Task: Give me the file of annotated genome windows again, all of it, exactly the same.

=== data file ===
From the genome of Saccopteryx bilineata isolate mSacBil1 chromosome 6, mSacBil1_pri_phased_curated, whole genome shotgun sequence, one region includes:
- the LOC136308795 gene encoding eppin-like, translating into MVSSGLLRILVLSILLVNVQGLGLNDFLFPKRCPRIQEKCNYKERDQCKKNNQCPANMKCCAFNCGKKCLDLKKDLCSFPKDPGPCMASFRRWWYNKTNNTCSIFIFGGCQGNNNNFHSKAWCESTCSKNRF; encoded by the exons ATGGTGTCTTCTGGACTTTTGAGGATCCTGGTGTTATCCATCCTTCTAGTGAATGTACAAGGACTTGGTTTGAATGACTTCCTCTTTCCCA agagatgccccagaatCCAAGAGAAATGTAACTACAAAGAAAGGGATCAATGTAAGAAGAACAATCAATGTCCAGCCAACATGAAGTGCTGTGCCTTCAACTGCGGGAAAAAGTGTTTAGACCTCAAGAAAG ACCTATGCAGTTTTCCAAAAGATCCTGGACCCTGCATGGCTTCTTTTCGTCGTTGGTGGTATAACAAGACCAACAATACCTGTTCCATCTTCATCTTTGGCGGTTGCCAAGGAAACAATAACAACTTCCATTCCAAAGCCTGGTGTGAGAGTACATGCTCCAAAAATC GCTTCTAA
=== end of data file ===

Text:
From the genome of Saccopteryx bilineata isolate mSacBil1 chromosome 6, mSacBil1_pri_phased_curated, whole genome shotgun sequence, one region includes:
- the LOC136308795 gene encoding eppin-like, translating into MVSSGLLRILVLSILLVNVQGLGLNDFLFPKRCPRIQEKCNYKERDQCKKNNQCPANMKCCAFNCGKKCLDLKKDLCSFPKDPGPCMASFRRWWYNKTNNTCSIFIFGGCQGNNNNFHSKAWCESTCSKNRF; encoded by the exons ATGGTGTCTTCTGGACTTTTGAGGATCCTGGTGTTATCCATCCTTCTAGTGAATGTACAAGGACTTGGTTTGAATGACTTCCTCTTTCCCA agagatgccccagaatCCAAGAGAAATGTAACTACAAAGAAAGGGATCAATGTAAGAAGAACAATCAATGTCCAGCCAACATGAAGTGCTGTGCCTTCAACTGCGGGAAAAAGTGTTTAGACCTCAAGAAAG ACCTATGCAGTTTTCCAAAAGATCCTGGACCCTGCATGGCTTCTTTTCGTCGTTGGTGGTATAACAAGACCAACAATACCTGTTCCATCTTCATCTTTGGCGGTTGCCAAGGAAACAATAACAACTTCCATTCCAAAGCCTGGTGTGAGAGTACATGCTCCAAAAATC GCTTCTAA